CITES bans exports of rosewood from West African countries including Ghana

On June 8, 2022 a historic decision was reached by the Convention on International Trade in Endangered Species of Wild Fauna and Flora (CITES). On that day CITES announced the immediate suspension of international trade in rosewood from West Africa. The ban affects all countries in West Africa as well as Cameroon and the Central African Republic.

According to the Environmental Investigation Agency (EIA), as of April 2022 over three million tons of rosewood amounting to $2 billion had been illegally traded between West African counties and China over a five-year period. The top exporters have been identified as Sierra Leone, The Gambia, Mali, and Ghana.

And despite repeatedly announced bans on the illegal harvesting and export of rosewood in Ghana, between March and December 2019, more than 147,000kg of rosewood left Ghana to China.

Chinese customs trade data showed that 147,760,190kg of rosewood with a value of $87,628,864 was imported from Ghana into China from March to December 2019.

In December 2019, data showed that 7,941,771kg of rosewood with a value of $5,368,120 was still being imported from Ghana by China, the Director of Forests Campaign of the EIA, Lisa Handy told Ghana Business News in 2020.

The EIA applauding the ban, described it as a “historic move to ban trade in what has become the world’s most trafficked wildlife commodity.”

The suspension is expected to remain in force until countries can credibly prove to the CITES Secretariat and the Chairs of the Standing Committee and Plants Committee that trade will be legal and sustainable through respective legal acquisition and non-detriment findings.

The decision is also binding on all 184 member States of the Convention, including importing countries such as China – the country won’t be able to accept illegal exports of rosewood so far as the ban remains in force.

Godwin Dzekoto, the Northern Sector Manager of the environmental activist group, Arocha told Ghana Business News, the step by CITES to suspend the international trade in rosewood is laudable and a bold step in protecting the ecological integrity of Ghana.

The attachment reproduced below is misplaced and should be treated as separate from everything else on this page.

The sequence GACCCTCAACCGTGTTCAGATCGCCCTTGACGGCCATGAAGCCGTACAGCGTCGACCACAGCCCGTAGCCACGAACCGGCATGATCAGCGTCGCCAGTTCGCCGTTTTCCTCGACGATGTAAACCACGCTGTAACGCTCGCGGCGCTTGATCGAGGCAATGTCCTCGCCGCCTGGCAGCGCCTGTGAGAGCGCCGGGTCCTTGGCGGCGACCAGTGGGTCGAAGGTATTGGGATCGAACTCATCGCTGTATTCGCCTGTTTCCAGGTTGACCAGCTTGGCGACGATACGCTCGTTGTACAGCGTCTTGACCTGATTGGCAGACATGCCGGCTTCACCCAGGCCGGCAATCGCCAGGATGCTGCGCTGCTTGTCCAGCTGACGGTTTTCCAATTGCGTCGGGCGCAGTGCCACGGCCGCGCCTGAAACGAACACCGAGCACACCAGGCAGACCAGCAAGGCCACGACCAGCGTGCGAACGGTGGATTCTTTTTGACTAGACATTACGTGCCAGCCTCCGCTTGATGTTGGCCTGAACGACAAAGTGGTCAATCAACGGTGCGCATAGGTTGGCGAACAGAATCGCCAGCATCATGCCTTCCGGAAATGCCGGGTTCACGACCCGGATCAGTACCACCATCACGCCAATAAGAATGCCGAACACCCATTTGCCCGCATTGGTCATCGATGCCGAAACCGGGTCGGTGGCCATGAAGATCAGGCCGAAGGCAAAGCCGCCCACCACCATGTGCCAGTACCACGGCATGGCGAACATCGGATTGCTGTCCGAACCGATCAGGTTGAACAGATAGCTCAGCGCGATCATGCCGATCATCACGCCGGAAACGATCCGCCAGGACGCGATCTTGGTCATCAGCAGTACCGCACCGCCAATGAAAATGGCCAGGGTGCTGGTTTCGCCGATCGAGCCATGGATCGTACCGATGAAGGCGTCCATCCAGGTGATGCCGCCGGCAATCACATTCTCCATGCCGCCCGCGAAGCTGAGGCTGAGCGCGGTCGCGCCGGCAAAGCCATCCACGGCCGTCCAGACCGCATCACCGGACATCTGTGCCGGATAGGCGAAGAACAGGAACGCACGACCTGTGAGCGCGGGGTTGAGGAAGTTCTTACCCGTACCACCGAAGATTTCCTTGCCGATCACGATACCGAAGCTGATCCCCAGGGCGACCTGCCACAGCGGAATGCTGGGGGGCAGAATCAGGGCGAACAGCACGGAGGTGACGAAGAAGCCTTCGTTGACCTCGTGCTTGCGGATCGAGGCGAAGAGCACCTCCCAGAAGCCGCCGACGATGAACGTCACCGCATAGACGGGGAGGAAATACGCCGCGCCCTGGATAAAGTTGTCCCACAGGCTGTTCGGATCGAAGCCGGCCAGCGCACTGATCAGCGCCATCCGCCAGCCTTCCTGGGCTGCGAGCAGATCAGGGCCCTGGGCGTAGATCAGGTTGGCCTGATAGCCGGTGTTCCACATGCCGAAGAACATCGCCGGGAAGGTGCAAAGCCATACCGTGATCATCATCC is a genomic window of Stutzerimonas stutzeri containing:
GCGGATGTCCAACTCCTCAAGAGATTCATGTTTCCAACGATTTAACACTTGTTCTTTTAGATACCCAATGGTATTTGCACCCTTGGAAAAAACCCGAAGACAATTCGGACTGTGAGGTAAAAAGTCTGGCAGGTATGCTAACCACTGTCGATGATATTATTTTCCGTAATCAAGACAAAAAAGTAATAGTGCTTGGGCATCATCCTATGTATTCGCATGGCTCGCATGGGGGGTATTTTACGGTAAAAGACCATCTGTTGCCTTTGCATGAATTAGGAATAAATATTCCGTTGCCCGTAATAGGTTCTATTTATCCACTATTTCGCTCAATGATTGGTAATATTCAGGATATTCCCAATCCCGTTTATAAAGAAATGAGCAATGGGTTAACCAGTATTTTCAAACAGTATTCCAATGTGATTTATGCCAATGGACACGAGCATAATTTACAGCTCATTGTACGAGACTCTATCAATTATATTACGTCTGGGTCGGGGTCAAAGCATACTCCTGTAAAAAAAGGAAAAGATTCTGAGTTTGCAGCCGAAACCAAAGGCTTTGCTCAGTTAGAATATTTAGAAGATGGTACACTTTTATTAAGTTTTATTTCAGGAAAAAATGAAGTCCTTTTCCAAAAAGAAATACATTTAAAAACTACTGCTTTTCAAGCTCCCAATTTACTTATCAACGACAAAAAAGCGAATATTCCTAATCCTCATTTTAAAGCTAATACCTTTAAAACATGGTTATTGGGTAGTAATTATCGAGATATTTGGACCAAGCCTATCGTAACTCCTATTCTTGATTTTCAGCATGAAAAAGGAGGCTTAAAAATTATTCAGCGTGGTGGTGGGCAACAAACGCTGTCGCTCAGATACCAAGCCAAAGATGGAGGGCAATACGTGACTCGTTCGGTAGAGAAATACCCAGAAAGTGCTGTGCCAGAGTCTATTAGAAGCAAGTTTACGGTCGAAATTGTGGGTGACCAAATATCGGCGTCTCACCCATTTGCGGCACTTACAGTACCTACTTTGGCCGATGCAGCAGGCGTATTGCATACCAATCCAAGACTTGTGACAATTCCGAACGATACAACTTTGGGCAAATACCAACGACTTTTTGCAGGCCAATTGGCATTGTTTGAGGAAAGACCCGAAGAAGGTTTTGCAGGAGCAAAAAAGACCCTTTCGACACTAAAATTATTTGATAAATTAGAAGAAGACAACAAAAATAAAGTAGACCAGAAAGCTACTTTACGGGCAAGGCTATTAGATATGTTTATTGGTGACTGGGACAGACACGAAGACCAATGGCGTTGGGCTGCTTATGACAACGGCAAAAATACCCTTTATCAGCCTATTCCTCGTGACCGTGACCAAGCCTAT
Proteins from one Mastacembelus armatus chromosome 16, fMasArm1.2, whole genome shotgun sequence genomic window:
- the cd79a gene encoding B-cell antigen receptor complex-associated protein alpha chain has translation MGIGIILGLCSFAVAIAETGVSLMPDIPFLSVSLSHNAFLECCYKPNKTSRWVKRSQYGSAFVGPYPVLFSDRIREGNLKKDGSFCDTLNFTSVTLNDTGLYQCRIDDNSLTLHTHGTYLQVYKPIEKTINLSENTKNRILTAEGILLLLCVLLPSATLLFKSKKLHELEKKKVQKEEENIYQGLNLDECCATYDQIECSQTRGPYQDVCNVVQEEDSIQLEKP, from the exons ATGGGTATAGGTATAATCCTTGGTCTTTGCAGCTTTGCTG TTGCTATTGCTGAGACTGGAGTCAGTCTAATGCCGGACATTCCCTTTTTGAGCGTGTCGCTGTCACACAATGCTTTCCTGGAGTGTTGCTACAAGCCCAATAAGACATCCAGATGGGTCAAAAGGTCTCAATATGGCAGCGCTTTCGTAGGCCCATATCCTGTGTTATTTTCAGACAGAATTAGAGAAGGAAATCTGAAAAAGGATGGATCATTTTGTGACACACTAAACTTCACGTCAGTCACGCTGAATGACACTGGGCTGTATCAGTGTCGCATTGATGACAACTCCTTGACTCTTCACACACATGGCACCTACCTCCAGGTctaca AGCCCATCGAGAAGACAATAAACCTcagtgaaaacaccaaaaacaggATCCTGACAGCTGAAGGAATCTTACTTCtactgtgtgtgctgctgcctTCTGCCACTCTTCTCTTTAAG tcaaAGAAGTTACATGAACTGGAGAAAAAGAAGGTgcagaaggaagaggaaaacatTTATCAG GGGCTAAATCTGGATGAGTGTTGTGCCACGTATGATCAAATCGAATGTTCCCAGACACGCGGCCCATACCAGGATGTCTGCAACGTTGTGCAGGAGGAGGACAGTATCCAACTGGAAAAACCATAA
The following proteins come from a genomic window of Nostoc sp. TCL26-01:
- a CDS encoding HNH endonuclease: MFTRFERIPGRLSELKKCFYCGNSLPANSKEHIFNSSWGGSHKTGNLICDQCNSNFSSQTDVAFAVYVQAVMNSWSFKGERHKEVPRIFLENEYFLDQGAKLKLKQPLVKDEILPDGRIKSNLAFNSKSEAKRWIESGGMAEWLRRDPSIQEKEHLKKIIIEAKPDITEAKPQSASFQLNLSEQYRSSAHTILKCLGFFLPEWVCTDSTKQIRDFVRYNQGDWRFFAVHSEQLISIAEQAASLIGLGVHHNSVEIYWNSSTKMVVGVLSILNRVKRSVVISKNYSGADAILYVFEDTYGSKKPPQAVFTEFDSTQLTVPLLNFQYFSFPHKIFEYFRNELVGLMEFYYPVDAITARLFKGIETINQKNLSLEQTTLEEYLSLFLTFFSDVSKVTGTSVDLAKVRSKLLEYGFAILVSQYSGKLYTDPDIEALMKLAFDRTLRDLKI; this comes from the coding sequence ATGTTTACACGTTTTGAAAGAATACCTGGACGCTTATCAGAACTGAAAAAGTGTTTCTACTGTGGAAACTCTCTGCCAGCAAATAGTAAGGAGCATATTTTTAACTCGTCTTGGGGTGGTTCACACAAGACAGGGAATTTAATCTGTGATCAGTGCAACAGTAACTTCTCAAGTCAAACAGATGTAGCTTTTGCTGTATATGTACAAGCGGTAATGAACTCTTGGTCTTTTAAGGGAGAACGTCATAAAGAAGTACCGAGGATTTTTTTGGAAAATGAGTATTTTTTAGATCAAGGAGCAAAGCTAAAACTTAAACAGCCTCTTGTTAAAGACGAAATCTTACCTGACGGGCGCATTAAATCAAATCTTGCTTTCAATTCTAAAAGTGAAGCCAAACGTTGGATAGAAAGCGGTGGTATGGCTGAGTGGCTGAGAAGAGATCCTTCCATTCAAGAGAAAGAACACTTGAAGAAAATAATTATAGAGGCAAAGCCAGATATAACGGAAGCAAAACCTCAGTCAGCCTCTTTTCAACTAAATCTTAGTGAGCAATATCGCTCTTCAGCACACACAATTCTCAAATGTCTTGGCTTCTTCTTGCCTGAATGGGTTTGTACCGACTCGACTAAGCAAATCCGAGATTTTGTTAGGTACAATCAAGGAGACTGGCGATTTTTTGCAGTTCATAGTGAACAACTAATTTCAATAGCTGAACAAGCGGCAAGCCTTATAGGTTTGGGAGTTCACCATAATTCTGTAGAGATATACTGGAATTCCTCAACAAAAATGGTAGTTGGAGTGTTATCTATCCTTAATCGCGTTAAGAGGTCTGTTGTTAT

“This indeed gives us the leverage to put in measures that ensure as a country, we have the necessary legal and institutional frameworks in place to ensure the sustainable utilisation of the species.

This might temporarily affects exports earnings for the country and also affects livelihoods of communities, but it better places us in the position to show commitments in securing our ecosystem for prosperity since the current regime is unsustainable and illegal. Once systems are in place, we can benefit fully from the resources,” he said.

In 2019 and 2020, Ghana Business News did two investigations on the illegal harvesting and exports of rosewood out of Ghana. The first story looked at the situation in the Upper West Region and the second one looked at the activities of illegal loggers in three regions – the Northern, Savannah and North East Regions.

The stories received worldwide reactions and compelled the Ministry of Lands and Natural Resources to issue statements. The Forestry Commission, however in both instances didn’t even acknowledge receipt of letters seeking clarification on the matter.

By Emmanuel K. Dogbevi
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